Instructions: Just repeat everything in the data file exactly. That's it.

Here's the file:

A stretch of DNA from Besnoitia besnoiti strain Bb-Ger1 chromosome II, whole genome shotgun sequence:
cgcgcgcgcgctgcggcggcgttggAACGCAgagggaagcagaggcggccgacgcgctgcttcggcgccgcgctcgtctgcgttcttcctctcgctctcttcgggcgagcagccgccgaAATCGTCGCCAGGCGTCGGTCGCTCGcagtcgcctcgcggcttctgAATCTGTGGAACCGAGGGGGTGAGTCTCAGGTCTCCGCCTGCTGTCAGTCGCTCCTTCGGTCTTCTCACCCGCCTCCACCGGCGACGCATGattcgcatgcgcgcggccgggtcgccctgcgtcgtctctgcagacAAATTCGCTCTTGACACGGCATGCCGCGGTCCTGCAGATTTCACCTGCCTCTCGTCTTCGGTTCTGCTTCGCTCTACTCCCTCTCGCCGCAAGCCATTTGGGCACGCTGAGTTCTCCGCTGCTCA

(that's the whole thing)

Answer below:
A stretch of DNA from Besnoitia besnoiti strain Bb-Ger1 chromosome II, whole genome shotgun sequence:
cgcgcgcgcgctgcggcggcgttggAACGCAgagggaagcagaggcggccgacgcgctgcttcggcgccgcgctcgtctgcgttcttcctctcgctctcttcgggcgagcagccgccgaAATCGTCGCCAGGCGTCGGTCGCTCGcagtcgcctcgcggcttctgAATCTGTGGAACCGAGGGGGTGAGTCTCAGGTCTCCGCCTGCTGTCAGTCGCTCCTTCGGTCTTCTCACCCGCCTCCACCGGCGACGCATGattcgcatgcgcgcggccgggtcgccctgcgtcgtctctgcagacAAATTCGCTCTTGACACGGCATGCCGCGGTCCTGCAGATTTCACCTGCCTCTCGTCTTCGGTTCTGCTTCGCTCTACTCCCTCTCGCCGCAAGCCATTTGGGCACGCTGAGTTCTCCGCTGCTCA